Book Review: Making the Most of College — Students Speak Their Minds

From time to time, we like to review some of the books available for parents of college students.  There is a wealth of literature available to help parents cope with the transition to college and the changes that occur throughout the college years.  We’ve created lists of recommended reading, and there is something for everyone.  Check our Resources and Tools page for suggestions.

Richard Light’s book, Making the Most of College: Students Speak Their Minds is slightly different from many of the other books we recommend for college parent reading.  This book was not written specifically for college parents, but is of value and interest to parents, students, and college faculty and administrators alike.  It is this universal appeal that is perhaps one of the most unique and valuable aspects of this book.

Making the Most of College does not specifically help parents with the college transition process or with dealing specifically with their college student.  What this book does do is give parents valuable insight into the world of college and into the minds of college students.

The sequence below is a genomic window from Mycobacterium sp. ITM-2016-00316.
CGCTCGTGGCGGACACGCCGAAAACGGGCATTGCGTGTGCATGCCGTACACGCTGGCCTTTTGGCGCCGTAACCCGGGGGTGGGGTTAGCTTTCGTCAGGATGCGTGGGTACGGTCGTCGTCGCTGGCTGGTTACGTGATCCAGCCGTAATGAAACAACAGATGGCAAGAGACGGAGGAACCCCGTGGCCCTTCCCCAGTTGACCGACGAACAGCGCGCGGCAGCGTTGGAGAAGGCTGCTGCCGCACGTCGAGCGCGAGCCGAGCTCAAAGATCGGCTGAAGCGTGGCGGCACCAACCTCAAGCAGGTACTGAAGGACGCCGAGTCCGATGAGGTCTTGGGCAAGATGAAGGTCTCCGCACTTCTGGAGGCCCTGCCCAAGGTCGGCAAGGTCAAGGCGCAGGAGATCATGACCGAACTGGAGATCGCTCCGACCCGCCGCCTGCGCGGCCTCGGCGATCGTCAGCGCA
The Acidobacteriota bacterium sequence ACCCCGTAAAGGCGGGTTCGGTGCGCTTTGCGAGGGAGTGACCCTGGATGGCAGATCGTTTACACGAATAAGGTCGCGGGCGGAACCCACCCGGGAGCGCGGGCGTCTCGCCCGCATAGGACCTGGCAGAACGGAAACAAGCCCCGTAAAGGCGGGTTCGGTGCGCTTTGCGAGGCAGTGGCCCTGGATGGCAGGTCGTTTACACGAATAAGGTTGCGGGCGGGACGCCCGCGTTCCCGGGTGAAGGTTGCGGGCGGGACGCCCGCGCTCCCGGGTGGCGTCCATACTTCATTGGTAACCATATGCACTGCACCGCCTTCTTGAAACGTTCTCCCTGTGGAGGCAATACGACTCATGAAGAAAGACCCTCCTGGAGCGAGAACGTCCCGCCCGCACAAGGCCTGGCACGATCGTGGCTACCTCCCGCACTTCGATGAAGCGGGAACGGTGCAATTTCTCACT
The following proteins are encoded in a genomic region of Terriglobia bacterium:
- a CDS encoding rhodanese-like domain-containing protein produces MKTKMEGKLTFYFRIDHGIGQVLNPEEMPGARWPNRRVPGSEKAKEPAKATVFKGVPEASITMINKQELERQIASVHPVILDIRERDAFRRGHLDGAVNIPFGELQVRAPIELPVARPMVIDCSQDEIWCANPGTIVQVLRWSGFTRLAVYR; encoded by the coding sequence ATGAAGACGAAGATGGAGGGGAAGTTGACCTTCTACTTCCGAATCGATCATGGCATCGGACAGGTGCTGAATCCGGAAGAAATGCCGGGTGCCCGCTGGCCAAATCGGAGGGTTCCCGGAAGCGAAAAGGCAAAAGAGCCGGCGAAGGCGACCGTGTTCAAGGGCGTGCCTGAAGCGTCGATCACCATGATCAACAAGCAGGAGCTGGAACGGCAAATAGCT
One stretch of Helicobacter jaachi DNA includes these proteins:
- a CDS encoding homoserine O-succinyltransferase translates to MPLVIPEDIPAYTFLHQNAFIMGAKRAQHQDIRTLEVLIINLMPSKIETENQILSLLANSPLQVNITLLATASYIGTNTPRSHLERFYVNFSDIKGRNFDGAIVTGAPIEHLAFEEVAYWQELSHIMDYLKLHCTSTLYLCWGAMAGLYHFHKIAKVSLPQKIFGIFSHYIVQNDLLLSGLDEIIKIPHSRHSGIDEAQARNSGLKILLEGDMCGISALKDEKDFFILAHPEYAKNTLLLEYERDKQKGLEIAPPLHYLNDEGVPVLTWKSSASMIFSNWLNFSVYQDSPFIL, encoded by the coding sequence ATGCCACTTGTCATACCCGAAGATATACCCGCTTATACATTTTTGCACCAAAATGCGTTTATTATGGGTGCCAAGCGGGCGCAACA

Light conducted his extensive research project at Harvard University.  At times, readers must realize that Harvard students are not typical of most college students in the United States.  However, much of what Light’s research found is applicable, with perhaps some variation, to students anywhere. In his book, Light explores the realities of campus life, and he advocates integrating the different parts of life on campus.  He helps students, and their parents, explore ways of increasing the meaning of the college years.

Some of the important topics covered in this book include helping students deal with predictable questions regarding life on campus, what makes certain classes especially memorable, what makes some advising particularly helpful, how certain faculty members can make differences in students’ lives, demographic changes on campuses,  and suggestions from students to campus leaders.

Hundreds of students were interviewed to gather the information in this book.  Richard Light personally interviewed nearly four hundred of them.  The research is extensive and thorough.  Students described critical incidents or moments in their college life, successful and less successful courses, relationships with faculty members who influenced them — or didn’t influence them – assignments that worked — and didn’t, class sizes that mattered, and racial and ethnic experiences that affected them.

Richard Light’s Making the Most of College is important because of its author’s thorough research and because of its multiple audiences.  There are surprises here, there are sections that reinforce what many students and their parents already know.  The fact that students, their parents, faculty members, and college administrators, should all read and benefit from the same book is in itself a wonderful endorsement of the book.  We recommend Making the Most of College as an important book, with a different approach, for any college parent.

About the author: